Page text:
The arrest of the four was related to their support of a financial campaign that raised $5,000 for the medical care of Darfur student Ali Omer, injured and burned during a student demonstration in 2013, CSW said. The government claimed the money was in reality support for rebel activity in the South Kordofan, Blue Nile and Darfur regions.

In its campaign against Christian churches, Sudan ordered in June 2016 the destruction of at least 25 churches, claiming they were built on government-owned land or land zoned for residential or other uses. Churches targeted include SCOC, Catholic, Coptic Orthodox, Jehovah Witness and Pentecostal congregations. Similarly situated Muslim mosques are allowed to remain standing, Christians told Morning Star.

“There is a nearby mosque in the area where the (Soba al Aradi SCOC) church building was destroyed, but it was not demolished,” Morning Star anonymously quoted a source May 8. In late April, the Khartoum Bahri Administrative Court rejected a case brought jointly by the churches to have the demolition order overturned, CSW said.

On April 3, a member of the Bahri Evangelical Church was stabbed to death while peacefully demonstrating against government efforts to confiscate and sell the church and its school, according to reports. Younan Abdullah, an elder of the church that is part of the Sudan Presbyterian Evangelical Church (SPEC), died of stab wounds, World Watch Monitor reported May 2. A second church member and stabbing victim survived.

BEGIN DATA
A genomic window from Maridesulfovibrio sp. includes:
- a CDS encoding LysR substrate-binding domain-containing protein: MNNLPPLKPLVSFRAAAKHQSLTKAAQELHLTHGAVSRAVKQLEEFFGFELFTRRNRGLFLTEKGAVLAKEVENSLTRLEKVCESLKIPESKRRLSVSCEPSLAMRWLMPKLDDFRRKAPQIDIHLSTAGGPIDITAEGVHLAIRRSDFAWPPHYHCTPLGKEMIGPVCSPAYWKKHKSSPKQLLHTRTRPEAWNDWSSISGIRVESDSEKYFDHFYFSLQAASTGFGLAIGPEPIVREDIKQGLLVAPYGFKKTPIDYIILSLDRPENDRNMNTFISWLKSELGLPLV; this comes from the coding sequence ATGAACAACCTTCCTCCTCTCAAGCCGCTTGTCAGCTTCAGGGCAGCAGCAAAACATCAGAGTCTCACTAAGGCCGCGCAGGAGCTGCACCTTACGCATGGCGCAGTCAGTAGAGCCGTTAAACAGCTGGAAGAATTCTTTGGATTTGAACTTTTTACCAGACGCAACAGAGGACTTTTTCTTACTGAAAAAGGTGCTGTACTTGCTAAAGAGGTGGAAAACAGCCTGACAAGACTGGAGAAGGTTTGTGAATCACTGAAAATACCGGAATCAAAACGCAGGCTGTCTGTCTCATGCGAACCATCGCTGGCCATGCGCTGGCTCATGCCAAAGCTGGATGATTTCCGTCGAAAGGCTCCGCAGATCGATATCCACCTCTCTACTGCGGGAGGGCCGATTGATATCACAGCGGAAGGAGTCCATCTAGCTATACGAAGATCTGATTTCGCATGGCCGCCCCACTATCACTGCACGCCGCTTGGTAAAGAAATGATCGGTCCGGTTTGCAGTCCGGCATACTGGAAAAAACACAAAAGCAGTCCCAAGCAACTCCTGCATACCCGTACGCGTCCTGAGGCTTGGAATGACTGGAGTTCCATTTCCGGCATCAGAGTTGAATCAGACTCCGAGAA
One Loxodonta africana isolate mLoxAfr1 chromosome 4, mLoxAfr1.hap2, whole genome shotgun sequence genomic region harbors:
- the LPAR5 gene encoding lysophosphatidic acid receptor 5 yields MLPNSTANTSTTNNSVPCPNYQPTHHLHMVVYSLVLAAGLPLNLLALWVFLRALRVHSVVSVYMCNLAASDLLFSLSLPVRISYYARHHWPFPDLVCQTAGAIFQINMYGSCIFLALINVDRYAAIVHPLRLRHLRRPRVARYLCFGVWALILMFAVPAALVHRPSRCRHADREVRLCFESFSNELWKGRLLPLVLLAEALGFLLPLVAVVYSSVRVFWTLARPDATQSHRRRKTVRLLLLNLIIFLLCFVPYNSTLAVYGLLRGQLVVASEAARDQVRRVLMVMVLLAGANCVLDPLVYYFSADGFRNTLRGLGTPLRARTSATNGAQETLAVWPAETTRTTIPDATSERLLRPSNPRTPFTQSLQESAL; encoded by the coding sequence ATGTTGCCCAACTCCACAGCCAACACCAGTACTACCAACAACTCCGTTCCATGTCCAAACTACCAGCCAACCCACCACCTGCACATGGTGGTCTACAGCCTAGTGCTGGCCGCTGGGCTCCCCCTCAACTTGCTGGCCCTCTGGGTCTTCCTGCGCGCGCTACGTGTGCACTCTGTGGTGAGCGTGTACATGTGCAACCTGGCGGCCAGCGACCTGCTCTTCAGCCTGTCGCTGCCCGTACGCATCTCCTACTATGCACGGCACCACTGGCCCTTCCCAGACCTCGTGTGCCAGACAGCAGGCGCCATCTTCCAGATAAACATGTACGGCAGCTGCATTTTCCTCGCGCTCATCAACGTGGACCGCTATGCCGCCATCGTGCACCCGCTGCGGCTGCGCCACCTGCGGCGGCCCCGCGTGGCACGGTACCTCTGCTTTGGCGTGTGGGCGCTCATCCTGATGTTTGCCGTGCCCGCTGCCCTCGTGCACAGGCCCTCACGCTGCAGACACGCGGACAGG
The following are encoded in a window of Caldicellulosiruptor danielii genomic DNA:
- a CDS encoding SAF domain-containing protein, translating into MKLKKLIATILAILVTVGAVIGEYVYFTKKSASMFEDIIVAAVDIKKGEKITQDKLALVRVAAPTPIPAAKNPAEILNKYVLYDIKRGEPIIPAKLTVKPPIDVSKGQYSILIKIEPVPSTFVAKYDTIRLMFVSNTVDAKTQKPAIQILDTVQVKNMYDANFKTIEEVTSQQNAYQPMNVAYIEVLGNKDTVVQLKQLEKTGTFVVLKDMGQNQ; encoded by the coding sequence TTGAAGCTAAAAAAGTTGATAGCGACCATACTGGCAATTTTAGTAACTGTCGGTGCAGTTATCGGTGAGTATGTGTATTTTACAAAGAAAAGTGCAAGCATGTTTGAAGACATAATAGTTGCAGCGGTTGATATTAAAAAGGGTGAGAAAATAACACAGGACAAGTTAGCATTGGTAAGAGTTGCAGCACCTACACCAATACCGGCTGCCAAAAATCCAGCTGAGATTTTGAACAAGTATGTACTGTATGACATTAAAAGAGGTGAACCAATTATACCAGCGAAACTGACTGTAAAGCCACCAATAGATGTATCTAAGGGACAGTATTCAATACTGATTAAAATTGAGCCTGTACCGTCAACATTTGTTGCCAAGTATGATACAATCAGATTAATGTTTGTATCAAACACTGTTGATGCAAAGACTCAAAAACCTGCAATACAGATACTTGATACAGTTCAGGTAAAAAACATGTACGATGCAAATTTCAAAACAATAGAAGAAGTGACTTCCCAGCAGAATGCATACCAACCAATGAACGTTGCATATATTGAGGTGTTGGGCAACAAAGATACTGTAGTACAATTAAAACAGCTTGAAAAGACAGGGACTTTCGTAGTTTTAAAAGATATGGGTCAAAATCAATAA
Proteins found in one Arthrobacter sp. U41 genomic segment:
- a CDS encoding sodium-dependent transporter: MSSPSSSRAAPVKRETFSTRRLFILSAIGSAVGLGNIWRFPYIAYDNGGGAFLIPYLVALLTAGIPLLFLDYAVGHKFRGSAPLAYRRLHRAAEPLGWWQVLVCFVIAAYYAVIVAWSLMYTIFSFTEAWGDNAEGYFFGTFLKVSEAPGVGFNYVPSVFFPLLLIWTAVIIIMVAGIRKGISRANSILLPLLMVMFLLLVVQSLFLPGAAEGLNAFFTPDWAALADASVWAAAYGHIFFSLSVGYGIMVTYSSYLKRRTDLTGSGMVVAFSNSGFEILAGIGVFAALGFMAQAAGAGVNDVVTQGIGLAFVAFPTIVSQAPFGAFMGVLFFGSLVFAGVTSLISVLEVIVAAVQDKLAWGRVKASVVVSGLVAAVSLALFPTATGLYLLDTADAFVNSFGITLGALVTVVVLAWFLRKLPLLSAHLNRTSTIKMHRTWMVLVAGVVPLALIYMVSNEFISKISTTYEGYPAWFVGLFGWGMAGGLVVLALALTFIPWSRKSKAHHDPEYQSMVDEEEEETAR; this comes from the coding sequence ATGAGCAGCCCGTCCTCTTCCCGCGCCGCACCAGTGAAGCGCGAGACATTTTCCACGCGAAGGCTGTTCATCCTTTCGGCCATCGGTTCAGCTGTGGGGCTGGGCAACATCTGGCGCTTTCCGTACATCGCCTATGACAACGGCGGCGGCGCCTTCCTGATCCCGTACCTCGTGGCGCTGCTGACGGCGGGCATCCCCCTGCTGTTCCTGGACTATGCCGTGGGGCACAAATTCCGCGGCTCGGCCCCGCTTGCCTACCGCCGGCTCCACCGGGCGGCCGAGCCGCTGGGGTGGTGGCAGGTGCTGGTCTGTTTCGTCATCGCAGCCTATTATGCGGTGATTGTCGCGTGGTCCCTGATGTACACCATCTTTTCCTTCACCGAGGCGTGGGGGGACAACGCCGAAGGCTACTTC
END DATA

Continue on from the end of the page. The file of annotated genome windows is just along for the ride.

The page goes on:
On April 26, police and an armed mob occupied the church compound and school, including houses and offices, MEC reported April 27. During the takeover, police arrested and detained for 12 hours the wife and three young children of SPEC guard Azhari Tambra while he was away from home. The family’s belongings were destroyed and they were not allowed to return to their home, MEC said.

The religious freedom advocacy group Open Doors ranks Sudan fifth on its 2017 World Watch List of countries with the most severe Christian persecution. Sudan has been a U.S. State Department County of Particular Concern since 1999 because of its human rights violations and treatment of Christians.

- br now

Catholic priest stabbed during mass in Mexico city cathedral

May 17, 2017 by admin  
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Mexico City, May 17, 2017: A Mexican priest was stabbed in the neck while he was saying mass in Mexico City’s cathedral Monday, May 15 evening.

Witnesses say it looked like the attacker’s intention was to slit his throat.

Father Miguel Angel Machorro remains in critical condition, a spokesman for the Archdiocese of Mexico said.

The attacker, who was caught as was trying to run away, identified himself as a U.S. national. Mexican authorities identified him as John René Rock Schild, 35. The man said he is an artist and refused to offer any information that could incriminate him, Mexico City prosecutors said.